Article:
About Good Returns  |  Advertise  |  Contact Us  |  Terms & Conditions  |  RSS Feeds Other Sites:   tmmonline.nz  |   landlords.co.nz
Last Article Uploaded: Wednesday, November 20th, 6:57AM
rss
Latest Headlines

Commission planning to prosecute finance companies

The Securities Commission says that investigations into collapsed finance companies are progressing well and it is likely that proceedings will be laid against some companies.

Tuesday, May 6th 2008, 11:10PM
"We are assessing whether the information given by the companies to investors before they went into receivership was true and not misleading, and that all material information was disclosed," commission chairman Jane Diplock says.

The Commission is working to establish whether there may be grounds to lay criminal charges or seek civil penalties under the Securities Act.

"It is important that people who raise money from the public are held to account if they mislead their investors. We will take court action if our investigations show this to be in the public interest and in the interests of investors."

The Commission can go to court to seek compensation for affected investors, for prospectuses registered after October 2006. It can also seek civil penalties in some circumstances. These actions can be taken against each director of the company, and any promoter of the offer.

The Commission's litigation fund will be topped up from the $17 million Tranz Rail settlement "providing significant resources to take actions."

Investors can also sue for compensation for loss caused by false or misleading statements.

The Commission is continuing to investigate whether there may be any prospects for compensation if investors' losses can be attributed to misleading statements or omissions in the prospectuses.

Diplock says that the Commission cannot protect people against genuine investment risk.

"However, some of these collapses raise serious questions as to whether directors were giving investors an accurate picture of their financial situation and the risks of investing with them, or even in some cases whether there was fraudulent behaviour."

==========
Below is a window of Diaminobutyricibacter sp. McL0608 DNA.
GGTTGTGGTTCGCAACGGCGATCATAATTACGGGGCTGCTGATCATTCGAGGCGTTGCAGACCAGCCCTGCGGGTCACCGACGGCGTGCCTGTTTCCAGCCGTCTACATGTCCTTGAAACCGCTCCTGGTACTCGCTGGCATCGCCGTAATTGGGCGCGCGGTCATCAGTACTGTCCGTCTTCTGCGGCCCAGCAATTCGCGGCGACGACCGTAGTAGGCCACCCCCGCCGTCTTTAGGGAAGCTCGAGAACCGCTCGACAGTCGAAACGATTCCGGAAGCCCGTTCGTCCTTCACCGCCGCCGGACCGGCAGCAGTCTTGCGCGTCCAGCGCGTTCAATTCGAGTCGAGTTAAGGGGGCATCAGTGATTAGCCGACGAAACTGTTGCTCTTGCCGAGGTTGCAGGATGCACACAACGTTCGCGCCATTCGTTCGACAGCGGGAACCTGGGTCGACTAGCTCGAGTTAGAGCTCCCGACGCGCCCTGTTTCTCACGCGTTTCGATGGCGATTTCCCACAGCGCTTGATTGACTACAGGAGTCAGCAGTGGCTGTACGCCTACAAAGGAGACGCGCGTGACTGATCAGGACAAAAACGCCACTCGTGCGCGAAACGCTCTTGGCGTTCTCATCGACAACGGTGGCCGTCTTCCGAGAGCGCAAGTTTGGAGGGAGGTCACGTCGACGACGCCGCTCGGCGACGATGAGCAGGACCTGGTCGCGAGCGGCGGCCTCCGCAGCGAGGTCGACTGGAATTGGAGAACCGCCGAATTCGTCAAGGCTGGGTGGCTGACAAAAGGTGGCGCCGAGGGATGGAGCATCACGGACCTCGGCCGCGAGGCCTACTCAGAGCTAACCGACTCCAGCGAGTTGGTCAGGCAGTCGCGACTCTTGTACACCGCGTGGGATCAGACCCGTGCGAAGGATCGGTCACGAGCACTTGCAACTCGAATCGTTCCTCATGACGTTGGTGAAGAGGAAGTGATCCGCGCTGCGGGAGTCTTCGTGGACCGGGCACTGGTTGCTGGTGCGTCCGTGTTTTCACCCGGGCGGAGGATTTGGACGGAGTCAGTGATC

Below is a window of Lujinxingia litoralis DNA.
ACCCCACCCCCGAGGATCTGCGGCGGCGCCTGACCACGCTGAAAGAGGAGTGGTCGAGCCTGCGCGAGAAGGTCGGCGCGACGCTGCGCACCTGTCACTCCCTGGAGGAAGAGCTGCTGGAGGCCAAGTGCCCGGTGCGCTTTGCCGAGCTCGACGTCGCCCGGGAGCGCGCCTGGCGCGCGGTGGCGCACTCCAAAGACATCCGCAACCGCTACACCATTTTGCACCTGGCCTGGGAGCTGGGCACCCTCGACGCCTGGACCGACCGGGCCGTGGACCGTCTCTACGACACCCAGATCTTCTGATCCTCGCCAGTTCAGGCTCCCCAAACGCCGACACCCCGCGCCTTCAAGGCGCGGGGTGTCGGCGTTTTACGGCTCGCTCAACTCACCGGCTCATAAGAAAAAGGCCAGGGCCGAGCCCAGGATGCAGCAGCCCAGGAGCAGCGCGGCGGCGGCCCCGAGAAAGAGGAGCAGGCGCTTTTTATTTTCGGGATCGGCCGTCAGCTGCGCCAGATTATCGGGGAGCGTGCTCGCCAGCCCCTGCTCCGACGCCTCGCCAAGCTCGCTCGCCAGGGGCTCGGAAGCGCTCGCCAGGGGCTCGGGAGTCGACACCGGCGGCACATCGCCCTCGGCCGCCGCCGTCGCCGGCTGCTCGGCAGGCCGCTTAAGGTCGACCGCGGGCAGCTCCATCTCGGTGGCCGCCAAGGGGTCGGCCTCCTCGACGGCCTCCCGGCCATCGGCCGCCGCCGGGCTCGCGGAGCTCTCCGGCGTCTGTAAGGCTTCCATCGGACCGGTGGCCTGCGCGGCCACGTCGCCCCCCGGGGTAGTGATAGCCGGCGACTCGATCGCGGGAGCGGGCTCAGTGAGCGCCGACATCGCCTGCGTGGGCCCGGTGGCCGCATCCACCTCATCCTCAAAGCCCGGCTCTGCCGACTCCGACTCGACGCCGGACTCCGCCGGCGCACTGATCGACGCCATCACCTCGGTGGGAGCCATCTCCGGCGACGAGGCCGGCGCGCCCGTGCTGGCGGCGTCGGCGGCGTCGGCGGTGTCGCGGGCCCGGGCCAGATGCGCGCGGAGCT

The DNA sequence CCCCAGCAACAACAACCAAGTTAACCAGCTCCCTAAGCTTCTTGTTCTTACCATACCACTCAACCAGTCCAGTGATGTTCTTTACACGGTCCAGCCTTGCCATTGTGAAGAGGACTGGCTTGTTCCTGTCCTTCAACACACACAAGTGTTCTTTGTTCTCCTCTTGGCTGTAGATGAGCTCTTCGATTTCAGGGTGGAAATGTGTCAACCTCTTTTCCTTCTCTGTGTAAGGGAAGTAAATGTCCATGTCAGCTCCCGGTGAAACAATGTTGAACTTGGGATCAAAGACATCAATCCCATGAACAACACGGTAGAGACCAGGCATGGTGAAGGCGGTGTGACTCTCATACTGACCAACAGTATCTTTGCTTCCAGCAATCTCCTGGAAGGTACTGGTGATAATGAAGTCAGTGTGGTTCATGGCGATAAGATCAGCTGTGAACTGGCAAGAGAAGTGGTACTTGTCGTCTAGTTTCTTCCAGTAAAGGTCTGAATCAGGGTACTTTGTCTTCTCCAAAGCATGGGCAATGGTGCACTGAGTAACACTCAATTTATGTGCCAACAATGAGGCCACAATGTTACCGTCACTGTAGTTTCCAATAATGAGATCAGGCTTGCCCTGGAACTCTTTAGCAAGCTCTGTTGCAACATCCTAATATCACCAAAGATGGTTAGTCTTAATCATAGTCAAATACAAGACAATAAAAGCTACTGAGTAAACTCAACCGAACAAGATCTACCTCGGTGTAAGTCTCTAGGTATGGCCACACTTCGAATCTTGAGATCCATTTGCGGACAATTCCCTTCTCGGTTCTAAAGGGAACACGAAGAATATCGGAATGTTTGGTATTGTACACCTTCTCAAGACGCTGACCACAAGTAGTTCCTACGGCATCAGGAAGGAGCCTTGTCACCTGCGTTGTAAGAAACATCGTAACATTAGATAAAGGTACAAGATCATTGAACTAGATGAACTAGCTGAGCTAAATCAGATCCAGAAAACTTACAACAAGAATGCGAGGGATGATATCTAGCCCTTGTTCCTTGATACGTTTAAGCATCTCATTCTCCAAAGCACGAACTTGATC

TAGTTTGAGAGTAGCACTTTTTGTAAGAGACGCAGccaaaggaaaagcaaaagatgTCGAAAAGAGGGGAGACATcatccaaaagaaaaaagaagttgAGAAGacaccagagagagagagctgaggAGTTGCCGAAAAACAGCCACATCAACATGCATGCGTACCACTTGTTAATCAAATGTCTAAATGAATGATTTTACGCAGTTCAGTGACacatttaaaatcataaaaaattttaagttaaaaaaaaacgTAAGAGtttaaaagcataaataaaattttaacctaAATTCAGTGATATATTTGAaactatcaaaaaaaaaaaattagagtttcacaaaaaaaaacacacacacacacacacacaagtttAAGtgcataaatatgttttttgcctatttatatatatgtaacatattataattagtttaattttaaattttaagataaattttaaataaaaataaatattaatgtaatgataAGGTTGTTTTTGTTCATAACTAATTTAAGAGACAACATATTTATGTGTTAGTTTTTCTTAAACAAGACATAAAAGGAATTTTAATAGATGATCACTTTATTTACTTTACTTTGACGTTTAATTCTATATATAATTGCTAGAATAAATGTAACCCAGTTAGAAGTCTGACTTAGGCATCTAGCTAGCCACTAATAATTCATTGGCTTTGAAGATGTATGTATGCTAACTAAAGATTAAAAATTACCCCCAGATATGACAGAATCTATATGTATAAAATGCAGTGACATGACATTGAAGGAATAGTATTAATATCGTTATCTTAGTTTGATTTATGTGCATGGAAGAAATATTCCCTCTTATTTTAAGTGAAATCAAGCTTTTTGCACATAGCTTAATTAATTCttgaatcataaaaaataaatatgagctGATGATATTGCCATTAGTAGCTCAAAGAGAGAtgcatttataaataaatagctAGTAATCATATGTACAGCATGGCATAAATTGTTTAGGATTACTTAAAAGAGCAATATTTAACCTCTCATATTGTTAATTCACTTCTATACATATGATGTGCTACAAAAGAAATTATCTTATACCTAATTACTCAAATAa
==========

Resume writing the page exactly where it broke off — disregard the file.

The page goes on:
« S&P upgrades Geneva, but turns negativeBillion dollar booby but finance company sector fights on, RBNZ finds »

Special Offers

Commenting is closed

 

print

Printable version  

print

Email to a friend
Today's Best Bank Rates
Rabobank 1.75  
Based on a $50,000 deposit
More Rates »
News Bites
Latest Comments
  • When is a client really a client?
    “And this subtle upgrade to the understanding of a complaint. Which changes the ISO definition from an expression of dissatisfaction...”
    2 days ago by JPHale
  • When is a client really a client?
    “Just released additional standards from the FMA. Record keeping potentially until 7 years after the death of the life...”
    2 days ago by JPHale
  • When is a client really a client?
    “@ReganT interesting that the two life advisers involved with the code working group discussion are the ones being argued...”
    2 days ago by JPHale
  • When is a client really a client?
    “In a previous reply I responded to the concept of payment as a trigger. I actually agree it’s not. While we don’t often...”
    3 days ago by regant
  • When is a client really a client?
    “Tash are you being deliberately obtuse? I didnt say you have to keep sending/giving disclosure every year, I said you have...”
    3 days ago by regant
Subscribe Now

Deposit Rates newsletter

Previous News

MORE NEWS»

Most Commented On
News Quiz

The maximum remuneration model for Australian life insurance advisers is to be set at what?

Upfront 40% + trail 20%

Upfront 50% + trail 10%

Upfront 50% + trail 20%

Upfront 60% + trail 10%

Upfront 60% + trail 20%

MORE QUIZZES »

About Us  |  Advertise  |  Contact Us  |  Terms & Conditions  |  Privacy Policy  |  RSS Feeds  |  Letters  |  Archive  |  Toolbox
 
Site by Web Developer and eyelovedesign.com